Reverse sneezing looks and sounds scary the first time you encounter it. However, it’s a fairly common and harmless respiratory event for dogs.

Read on to learn how to identify reverse sneezing, what causes it, and how to tell the difference between a harmless reverse sneeze and something else.

What is reverse sneezing?

A reverse sneeze is pretty much what it sounds like: a sneeze that happens in reverse! The above video is a good example of what it looks and sounds like.

In a regular sneeze, air is rapidly pushed out through the nose. In a reverse sneeze, air is rapidly, and noisily, pulled in through the nose.

It occurs in spasms lasting anywhere from a few seconds up to a minute and sounds like snorting, snuffling, and even gagging. See the above video for an example.

Because of the sounds their dogs make while reverse sneezing, many people mistakenly think their dog is choking. However, a reverse sneeze is almost as normal and harmless as a regular sneeze.

What causes reverse sneezing?


There’s no single cause for a reverse sneeze. Like regular sneezing, it’s often triggered by an irritation or inflammation in the nose, throat, or sinuses.

It often occurs when dogs wake up from a nap, or after eating, when their breathing pattern may have rapidly changed. It’s also caused by irritants in the airway—anything from dust to an inhaled hair!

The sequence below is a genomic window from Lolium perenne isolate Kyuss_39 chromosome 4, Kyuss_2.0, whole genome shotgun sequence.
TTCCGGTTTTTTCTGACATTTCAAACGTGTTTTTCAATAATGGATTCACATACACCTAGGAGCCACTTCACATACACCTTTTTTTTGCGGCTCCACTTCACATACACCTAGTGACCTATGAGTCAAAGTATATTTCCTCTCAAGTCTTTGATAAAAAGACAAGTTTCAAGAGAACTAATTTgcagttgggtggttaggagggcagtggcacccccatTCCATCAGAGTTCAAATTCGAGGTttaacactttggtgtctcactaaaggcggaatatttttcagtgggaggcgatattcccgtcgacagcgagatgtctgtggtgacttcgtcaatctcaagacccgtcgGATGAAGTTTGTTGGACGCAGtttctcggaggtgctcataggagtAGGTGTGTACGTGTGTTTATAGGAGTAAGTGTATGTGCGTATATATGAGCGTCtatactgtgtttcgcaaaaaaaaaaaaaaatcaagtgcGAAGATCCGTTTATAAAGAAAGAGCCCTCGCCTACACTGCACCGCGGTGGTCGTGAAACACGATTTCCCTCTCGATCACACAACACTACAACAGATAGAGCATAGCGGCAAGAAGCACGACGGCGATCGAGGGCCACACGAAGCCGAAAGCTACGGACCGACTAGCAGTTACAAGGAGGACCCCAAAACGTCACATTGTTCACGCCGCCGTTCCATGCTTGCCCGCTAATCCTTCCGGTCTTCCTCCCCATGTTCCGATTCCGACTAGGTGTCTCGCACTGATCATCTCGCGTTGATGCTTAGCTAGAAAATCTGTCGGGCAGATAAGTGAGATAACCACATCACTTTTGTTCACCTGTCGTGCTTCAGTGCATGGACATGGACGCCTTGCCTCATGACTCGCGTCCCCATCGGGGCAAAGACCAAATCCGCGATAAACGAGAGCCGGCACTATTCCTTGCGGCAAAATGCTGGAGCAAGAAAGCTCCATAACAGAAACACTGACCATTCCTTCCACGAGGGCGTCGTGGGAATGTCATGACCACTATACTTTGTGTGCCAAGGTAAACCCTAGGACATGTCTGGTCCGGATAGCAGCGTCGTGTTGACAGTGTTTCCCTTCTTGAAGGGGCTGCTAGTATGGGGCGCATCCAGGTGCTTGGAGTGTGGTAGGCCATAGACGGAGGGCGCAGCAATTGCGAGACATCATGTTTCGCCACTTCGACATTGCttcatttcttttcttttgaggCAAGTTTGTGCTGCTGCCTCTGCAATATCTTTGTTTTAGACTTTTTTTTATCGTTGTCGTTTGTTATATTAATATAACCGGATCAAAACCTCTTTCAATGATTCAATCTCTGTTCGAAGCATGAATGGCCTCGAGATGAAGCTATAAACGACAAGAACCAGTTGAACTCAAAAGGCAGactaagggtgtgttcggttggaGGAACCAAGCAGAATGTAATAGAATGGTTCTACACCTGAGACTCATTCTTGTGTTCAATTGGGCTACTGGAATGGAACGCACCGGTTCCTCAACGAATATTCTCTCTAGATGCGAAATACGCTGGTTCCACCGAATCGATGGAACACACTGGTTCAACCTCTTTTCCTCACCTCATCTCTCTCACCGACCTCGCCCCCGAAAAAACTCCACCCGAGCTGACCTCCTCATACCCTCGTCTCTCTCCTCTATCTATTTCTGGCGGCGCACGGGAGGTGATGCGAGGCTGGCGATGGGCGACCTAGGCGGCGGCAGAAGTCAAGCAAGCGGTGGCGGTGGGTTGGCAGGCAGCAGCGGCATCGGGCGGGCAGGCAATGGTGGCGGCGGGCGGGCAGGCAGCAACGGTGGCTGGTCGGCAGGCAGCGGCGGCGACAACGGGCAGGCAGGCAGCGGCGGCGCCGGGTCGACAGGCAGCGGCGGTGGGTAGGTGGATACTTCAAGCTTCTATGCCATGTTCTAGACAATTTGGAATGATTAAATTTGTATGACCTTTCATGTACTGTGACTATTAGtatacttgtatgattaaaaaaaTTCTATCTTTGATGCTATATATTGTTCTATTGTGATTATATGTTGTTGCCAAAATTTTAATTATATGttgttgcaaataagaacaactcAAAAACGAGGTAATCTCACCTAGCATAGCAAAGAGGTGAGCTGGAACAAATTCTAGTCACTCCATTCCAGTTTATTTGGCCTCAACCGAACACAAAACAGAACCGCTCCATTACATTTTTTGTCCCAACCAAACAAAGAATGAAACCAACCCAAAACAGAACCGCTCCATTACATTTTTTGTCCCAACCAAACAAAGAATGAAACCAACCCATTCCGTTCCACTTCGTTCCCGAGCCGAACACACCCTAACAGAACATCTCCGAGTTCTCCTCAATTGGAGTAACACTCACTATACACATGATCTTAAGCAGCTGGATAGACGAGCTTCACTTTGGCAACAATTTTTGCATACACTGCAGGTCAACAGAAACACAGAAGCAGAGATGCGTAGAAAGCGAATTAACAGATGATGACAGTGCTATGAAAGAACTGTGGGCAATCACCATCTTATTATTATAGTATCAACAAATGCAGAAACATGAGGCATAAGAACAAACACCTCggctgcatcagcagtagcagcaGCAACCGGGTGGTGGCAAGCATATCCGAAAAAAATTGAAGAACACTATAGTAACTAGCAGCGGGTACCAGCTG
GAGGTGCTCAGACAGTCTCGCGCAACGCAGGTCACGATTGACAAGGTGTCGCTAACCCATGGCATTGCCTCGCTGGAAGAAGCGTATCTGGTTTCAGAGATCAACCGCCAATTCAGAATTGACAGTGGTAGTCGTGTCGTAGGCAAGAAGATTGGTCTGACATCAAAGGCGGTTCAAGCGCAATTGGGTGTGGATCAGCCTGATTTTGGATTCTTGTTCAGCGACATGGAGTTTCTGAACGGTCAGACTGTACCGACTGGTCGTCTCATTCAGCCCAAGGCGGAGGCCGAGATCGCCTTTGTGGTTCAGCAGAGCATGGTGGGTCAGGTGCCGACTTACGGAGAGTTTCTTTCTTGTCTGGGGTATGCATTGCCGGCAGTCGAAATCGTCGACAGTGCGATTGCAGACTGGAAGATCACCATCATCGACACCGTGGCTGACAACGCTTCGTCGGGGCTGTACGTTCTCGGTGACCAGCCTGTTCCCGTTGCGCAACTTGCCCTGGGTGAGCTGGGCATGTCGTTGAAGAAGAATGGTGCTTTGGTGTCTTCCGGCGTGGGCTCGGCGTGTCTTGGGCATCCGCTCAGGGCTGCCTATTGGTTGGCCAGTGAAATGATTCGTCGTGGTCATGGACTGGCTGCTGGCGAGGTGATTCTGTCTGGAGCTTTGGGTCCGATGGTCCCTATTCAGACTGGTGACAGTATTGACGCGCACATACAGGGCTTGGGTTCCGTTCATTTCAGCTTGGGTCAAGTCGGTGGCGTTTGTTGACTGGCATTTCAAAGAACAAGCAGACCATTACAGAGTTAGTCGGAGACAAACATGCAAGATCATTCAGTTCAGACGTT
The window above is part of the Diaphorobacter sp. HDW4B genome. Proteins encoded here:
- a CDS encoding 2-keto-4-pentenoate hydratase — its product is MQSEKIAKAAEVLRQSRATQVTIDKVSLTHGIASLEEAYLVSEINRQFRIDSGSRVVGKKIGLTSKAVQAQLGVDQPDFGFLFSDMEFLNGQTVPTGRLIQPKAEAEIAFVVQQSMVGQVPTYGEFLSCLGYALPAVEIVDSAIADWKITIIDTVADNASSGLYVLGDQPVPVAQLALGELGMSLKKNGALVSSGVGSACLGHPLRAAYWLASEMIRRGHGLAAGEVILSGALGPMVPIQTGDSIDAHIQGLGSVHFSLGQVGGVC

Some dogs experience more frequent reverse sneezing in springtime when the air is full of pollen and other allergens.

Others reverse sneeze more in the winter, when sudden temperature changes between outdoors and indoors cause the nasal passages to contract.

Another common cause of reverse sneezing is pressure on the throat and neck. A too-tight collar, or straining against the leash, can irritate the throat and lead to a reverse sneeze. That’s just one more reason to consider a harness for your dog.

Finally, some dogs reverse sneeze after exercise, or when they’re overexcited. This is particularly common among brachycephalic, or short-nosed, breeds like pugs and bulldogs.

When they get worked up, they may inhale their elongated soft palates into the throat, triggering an episode of reverse sneezing.

How to end a reverse sneezing episode